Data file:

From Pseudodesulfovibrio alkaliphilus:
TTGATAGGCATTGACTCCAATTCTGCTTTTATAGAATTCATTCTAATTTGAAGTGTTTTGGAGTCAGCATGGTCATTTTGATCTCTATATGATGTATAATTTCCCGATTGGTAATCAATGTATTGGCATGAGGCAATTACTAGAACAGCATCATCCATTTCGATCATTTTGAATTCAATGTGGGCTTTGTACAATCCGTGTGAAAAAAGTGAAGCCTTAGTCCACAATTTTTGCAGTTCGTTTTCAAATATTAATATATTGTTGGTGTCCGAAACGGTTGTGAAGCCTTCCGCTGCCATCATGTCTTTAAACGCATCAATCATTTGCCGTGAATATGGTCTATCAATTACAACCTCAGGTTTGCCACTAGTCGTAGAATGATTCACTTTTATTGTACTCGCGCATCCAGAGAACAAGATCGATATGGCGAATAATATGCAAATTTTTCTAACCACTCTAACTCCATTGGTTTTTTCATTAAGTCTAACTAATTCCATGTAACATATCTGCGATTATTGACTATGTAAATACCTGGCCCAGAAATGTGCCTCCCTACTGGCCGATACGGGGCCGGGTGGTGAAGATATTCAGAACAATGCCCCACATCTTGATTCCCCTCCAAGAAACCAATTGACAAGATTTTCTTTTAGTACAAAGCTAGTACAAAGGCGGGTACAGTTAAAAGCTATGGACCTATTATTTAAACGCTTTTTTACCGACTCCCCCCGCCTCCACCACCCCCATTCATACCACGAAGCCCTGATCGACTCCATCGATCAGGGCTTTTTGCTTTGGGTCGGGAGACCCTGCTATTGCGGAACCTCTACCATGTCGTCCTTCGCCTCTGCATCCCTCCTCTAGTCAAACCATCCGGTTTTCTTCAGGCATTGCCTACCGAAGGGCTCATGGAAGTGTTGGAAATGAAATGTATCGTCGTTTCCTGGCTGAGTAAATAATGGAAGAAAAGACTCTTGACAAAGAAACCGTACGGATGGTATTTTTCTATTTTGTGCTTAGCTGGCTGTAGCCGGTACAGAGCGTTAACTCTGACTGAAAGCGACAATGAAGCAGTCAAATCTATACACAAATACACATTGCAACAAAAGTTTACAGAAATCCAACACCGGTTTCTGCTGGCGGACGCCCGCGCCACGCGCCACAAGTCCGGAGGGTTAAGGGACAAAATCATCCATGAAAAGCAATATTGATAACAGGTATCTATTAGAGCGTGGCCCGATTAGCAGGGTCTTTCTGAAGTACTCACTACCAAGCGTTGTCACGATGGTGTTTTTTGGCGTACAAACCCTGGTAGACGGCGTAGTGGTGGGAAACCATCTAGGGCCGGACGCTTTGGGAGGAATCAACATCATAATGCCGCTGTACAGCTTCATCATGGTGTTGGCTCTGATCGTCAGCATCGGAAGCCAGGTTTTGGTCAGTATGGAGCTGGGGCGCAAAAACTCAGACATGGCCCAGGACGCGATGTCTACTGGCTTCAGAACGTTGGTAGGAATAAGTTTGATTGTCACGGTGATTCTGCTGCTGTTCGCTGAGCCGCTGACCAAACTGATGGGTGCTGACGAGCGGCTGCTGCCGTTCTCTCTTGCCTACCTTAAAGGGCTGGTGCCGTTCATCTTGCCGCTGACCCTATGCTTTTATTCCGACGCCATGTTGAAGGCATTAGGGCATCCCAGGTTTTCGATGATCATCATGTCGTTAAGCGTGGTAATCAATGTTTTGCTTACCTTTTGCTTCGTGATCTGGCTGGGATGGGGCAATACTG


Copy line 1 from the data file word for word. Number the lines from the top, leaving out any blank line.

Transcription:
From Pseudodesulfovibrio alkaliphilus: